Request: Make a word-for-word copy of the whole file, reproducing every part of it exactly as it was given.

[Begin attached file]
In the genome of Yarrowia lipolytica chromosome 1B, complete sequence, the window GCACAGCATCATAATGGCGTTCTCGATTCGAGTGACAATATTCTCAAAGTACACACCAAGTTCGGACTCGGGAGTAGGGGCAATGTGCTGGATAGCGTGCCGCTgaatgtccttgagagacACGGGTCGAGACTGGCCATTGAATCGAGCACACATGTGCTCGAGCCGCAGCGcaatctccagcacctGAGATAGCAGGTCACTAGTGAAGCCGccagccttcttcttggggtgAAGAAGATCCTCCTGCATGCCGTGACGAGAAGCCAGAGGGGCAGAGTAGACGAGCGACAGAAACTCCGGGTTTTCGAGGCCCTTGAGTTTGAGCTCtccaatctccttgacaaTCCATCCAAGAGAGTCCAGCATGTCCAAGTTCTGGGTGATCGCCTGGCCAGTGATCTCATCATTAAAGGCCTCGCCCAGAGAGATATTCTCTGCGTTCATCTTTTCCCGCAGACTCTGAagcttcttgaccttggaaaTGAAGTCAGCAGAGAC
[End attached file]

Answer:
In the genome of Yarrowia lipolytica chromosome 1B, complete sequence, the window GCACAGCATCATAATGGCGTTCTCGATTCGAGTGACAATATTCTCAAAGTACACACCAAGTTCGGACTCGGGAGTAGGGGCAATGTGCTGGATAGCGTGCCGCTgaatgtccttgagagacACGGGTCGAGACTGGCCATTGAATCGAGCACACATGTGCTCGAGCCGCAGCGcaatctccagcacctGAGATAGCAGGTCACTAGTGAAGCCGccagccttcttcttggggtgAAGAAGATCCTCCTGCATGCCGTGACGAGAAGCCAGAGGGGCAGAGTAGACGAGCGACAGAAACTCCGGGTTTTCGAGGCCCTTGAGTTTGAGCTCtccaatctccttgacaaTCCATCCAAGAGAGTCCAGCATGTCCAAGTTCTGGGTGATCGCCTGGCCAGTGATCTCATCATTAAAGGCCTCGCCCAGAGAGATATTCTCTGCGTTCATCTTTTCCCGCAGACTCTGAagcttcttgaccttggaaaTGAAGTCAGCAGAGAC